Even a Harvard degree doesn’t level the playing field for African-American graduates in the job market, a study by a University of Michigan researcher found. The study by S. Michael Gaddis analyzed how racial discrimination plays out in job searches even when candidates who are black hold degrees from elite schools such as Stanford, Duke, and, yes, Harvard. He found disparities in both the number of responses black and white job candidates received from employers and in the level of starting salaries offered. 

“The opportunities that arise upon graduation from an elite university are not equal between whites and blacks,” Gaddis found. “Although there is clearly a premium to a degree from an elite university over a less selective university for both white and black candidates, black candidates still lag behind white candidates in employer responses.”

To conduct the research, Gaddis invented profiles for job candidates that differed according to factors including race, gender, social class and college selectivity. Based on data from birth records, he gave the candidates “racialized names” -- such as Jalen and Nia for African-American candidates and Caleb and Aubry for white candidates. Then Gaddis applied for 1,008 jobs to see how likely the candidates were to receive requests for a job interview.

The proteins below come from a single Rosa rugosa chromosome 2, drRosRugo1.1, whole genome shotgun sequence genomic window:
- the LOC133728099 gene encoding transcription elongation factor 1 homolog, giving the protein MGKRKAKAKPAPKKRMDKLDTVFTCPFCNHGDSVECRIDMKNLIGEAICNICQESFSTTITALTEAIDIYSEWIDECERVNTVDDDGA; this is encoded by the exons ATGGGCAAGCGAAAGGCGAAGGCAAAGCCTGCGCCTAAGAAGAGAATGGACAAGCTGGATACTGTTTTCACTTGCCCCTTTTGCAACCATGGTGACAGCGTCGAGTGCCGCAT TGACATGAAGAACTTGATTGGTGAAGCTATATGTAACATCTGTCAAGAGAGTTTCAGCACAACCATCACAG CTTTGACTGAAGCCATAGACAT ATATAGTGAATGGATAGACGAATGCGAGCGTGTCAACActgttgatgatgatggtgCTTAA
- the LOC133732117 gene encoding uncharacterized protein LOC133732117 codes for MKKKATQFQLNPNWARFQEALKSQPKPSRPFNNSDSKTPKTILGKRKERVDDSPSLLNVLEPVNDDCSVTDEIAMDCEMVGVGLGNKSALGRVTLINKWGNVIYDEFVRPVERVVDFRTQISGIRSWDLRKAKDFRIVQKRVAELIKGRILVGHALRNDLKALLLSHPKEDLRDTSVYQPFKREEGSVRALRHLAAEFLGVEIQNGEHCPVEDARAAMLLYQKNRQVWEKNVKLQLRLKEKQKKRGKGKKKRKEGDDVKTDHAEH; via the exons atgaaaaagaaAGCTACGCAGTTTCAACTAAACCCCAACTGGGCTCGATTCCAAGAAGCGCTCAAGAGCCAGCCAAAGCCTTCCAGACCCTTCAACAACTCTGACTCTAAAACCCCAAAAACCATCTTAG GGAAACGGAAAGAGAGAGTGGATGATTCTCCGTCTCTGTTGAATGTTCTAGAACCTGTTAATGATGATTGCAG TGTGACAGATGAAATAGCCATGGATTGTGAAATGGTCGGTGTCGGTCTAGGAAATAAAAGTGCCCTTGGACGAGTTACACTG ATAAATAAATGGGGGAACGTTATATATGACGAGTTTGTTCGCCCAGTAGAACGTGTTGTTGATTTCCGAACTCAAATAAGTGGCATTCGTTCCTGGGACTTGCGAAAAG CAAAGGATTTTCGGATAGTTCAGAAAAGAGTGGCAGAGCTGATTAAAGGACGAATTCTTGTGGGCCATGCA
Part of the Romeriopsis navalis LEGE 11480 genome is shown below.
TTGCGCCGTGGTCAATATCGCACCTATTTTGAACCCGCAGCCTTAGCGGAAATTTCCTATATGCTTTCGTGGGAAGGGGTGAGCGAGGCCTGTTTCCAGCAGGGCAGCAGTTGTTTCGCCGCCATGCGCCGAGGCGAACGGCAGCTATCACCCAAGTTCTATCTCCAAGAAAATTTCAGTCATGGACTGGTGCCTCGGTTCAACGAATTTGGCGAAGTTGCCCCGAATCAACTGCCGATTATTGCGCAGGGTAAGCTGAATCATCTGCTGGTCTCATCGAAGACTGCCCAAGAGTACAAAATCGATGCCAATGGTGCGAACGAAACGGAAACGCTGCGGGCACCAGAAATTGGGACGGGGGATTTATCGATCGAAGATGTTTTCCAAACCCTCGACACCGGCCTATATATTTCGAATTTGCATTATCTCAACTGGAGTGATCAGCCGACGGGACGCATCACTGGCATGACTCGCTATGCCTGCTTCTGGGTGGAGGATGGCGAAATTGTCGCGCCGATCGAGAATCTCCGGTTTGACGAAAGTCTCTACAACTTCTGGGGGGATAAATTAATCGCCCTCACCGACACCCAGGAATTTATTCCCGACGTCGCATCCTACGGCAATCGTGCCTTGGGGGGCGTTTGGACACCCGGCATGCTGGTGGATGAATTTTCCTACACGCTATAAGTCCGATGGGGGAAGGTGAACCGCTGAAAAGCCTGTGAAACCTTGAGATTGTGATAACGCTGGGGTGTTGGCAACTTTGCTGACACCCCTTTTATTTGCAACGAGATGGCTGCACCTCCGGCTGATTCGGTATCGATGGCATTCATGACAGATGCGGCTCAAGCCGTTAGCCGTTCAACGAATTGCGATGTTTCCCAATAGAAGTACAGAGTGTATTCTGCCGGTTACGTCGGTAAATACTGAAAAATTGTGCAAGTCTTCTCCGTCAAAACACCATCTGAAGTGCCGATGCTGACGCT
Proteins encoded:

White candidates with elite degrees fared the best, with an employer response rate of 17.5 percent, compared to a 12.9 percent response rate for African-Americans with degrees from the same schools. 

That means a white graduate from a top school only has to send out six resumes to get a bite on job, “while an equally qualified black candidate must submit eight resumes to receive a response,” Gaddis wrote.

Additionally, employer response to black job candidates from the elite schools was only slightly higher than the 11.4 percent rate -- the equivalent of sending nine resumes -- for white candidates from less-selective universities. African-American graduates from the less-selective schools had the lowest employer response rate in the study, at 7 percent, or the equivalent of submitting 15 resumes for jobs. 

On the salary front, Gaddis found that “black candidates receive responses for jobs that have a listed salary $3,071 lower than white candidates.” 

Gaddis said the study sheds light on persistent economic inequality between whites and blacks, and is further evidence that “even an elite education, does not erase racial inequality during the preliminary stages of the employment process.”